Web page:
Bulgaria-Israel in EU plot against Hizbullah

Empowering Weak & Oppressed

Ahmet Aslan

Jumada' al-Ula' 20, 1434 2013-04-01

Main Stories

by Ahmet Aslan (Main Stories, Crescent International Vol. 42, No. 2, Jumada' al-Ula', 1434)

Under Zionist pressure, the corrupt Bulgarian regime is trying to implicate Hizbullah in the bus bombing of last July in order to ban it in the European Union. The Europeans are not buying it.

Immediately after five Israeli tourists and a Bulgarian bus driver were killed last July in an apparent suicide attack in Burgas (a coastal city in Bulgaria), a campaign was launched against the Lebanese resistance movement, Hizbullah. According to media reports, a suicide bomber approached a bus carrying Israeli tourists from the airport, and blew himself up. Bulgarian officials immediately pointed the finger at Hizbullah and Iran. Later Israeli and US officials also joined the chorus and Hizbullah became the prime suspect even before an investigation was launched.

It took six months for Bulgarian officials to conclude the investigation, a rather unusual period for police investigation that was justified by pointing to the complex nature of the event. The Bulgarian police and intelligence failed to identify any suspect(s), nor did they find any tangible evidence that linked the attack to any organization.

Hence, several intelligence services — American, Israeli, Canadian and Australian, for instance — participated in the investigation to help the Bulgarians. The Bulgarian officials sent the fingerprints and DNA samples of the attacker to these countries to be checked against their records.

On February 15, 2013, Bulgaria’s Interior Minister Tsvetan Tsvetanov announced the outcome of the long-awaited investigation. He stated that according to their investigation Hizbullah was “responsible” for the attack: “The Burgas bombers were maintaining part of Hizbullah’s structures in Canada and Australia and had contacts with other representatives of this organization,” he claimed. Based on these findings, Bulgarian officials launched a campaign to seek a ban on Hizbullah in the EU. The attack was also used as a pretext to mount international pressure on the Lebanese resistance group. As part of this campaign, Bulgarian Foreign Minister Nickolay Mladenov presented the “evidence” at the monthly conference of EU Foreign Ministers Council in Brussels. In the meeting he said, “We believe the attack that happened in Burgas last year was organized by people connected to the military wing of Hizbullah.”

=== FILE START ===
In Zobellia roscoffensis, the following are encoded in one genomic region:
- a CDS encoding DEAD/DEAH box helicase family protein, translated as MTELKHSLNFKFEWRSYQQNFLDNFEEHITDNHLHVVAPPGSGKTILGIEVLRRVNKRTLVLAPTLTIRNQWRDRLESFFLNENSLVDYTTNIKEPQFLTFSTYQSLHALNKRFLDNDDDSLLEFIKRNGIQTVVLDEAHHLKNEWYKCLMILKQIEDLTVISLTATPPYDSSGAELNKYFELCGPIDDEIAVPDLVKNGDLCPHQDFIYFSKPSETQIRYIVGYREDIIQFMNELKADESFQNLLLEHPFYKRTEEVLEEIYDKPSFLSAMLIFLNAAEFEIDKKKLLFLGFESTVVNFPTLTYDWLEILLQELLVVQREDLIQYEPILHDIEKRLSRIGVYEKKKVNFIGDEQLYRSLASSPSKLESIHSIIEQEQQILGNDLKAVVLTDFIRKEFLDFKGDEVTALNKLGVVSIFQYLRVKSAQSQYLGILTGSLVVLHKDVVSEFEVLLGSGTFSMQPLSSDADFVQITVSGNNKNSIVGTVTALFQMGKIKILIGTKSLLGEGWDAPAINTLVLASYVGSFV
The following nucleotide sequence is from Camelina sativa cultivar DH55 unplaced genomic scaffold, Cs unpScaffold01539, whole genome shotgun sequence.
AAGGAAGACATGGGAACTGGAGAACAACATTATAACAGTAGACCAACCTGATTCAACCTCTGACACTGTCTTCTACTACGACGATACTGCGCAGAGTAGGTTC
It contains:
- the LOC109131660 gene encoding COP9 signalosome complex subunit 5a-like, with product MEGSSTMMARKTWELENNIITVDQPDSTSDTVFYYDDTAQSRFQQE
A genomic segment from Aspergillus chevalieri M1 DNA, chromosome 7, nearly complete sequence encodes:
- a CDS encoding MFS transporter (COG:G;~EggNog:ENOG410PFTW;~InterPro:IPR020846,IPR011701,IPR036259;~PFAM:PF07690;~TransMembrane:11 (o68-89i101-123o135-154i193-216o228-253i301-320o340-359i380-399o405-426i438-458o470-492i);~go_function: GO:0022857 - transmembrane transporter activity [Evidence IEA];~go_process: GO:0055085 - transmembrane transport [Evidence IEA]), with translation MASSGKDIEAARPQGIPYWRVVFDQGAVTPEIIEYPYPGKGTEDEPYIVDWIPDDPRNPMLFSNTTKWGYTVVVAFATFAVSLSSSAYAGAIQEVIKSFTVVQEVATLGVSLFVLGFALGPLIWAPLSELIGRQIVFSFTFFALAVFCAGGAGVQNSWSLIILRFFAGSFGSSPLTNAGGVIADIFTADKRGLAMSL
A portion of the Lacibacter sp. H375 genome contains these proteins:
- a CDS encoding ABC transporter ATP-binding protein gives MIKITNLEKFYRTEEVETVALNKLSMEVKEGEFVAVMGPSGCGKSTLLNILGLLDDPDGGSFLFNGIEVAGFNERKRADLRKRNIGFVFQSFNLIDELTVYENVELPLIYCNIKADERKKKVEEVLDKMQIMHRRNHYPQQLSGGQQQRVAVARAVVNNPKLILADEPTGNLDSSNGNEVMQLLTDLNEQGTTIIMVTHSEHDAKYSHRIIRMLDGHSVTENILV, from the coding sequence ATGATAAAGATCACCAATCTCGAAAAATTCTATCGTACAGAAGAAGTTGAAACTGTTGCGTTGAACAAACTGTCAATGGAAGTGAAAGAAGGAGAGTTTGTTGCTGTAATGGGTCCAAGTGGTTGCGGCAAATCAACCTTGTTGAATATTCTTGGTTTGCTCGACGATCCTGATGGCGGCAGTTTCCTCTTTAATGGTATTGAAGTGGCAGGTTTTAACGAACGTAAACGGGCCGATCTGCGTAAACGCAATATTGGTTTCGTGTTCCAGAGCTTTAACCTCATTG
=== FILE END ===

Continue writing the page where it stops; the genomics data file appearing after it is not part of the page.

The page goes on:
He then told European reporters, “We in Europe need to take collective measures to make sure that such attacks will never happen again on EU soil, that we are protected as the EU, we must send a strong message to the rest of the world that activities like this are unacceptable, no matter where they are planned or executed.” US Secretary of State John Kerry offered strong backing to his Bulgarian counterpart’s position saying, “We need to send an unequivocal message to this terrorist group that it can no longer engage in despicable actions with impunity.”

In an article published by the New York Times, the US National Security Adviser Thomas Donilon spelled out the aim of the campaign against Hizbullah. It was to taint Hizbullah’s international reputation and cripple its relation with EU countries. “Now that Bulgarian authorities have exposed Hezbollah’s global terrorist agenda, European governments must respond swiftly… They must disrupt its operational networks, stop flow of financial assistance to the group, crack down on Hezbollah-linked criminal enterprises and condemn the organization’s leaders for their continued pursuit of terrorism.”

Sheikh Naim Qassem, Deputy Secretary-General of Hizbullah reacted strongly to such allegations outlining the reason why his organization labelled them as Israel’s “international campaign” against the resistance movement. “All these accusations against Hizbullah will have no effect, and do not change the facts. We will not submit to these pressures and we will not change our priorities. Our compass will remain directed towards Israel.”

Sheikh Naim Qassem, Deputy Secretary-General of Hizbullah reacted strongly to such allegations outlining the reason why his organization labelled them as Israel’s “international campaign” against the resistance movement. “All these accusations against Hizbullah will have no effect, and do not change the facts. We will not submit to these pressures and we will not change our priorities. Our compass will remain directed towards Israel.”

Sheikh Hassan Nasrallah, leader of Hizbullah, also addressed the issue. Speaking to thousands of supporters via video link on February 12 on the occasion of marking the martyrdom anniversary of the movement’s military commander Imad Mughniye, Seyyed Hassan Nasrallah called the accusations a plot. Israel had already accused the resistance group for the attack even before the investigation had begun, he said. He outlined Hizbullah’s stand by saying that “the issue is being followed calmly and closely.”

However, it seems the Bulgarian government, backed by the US and Israel, has a difficult task at hand. Firstly, it has failed to provide clear evidence that the suicide bomber and his two associates were members of Hizbullah. The investigation so far has identified a computer printer in Beirut, DNA traces on a used SIM card and several suspicious phone calls.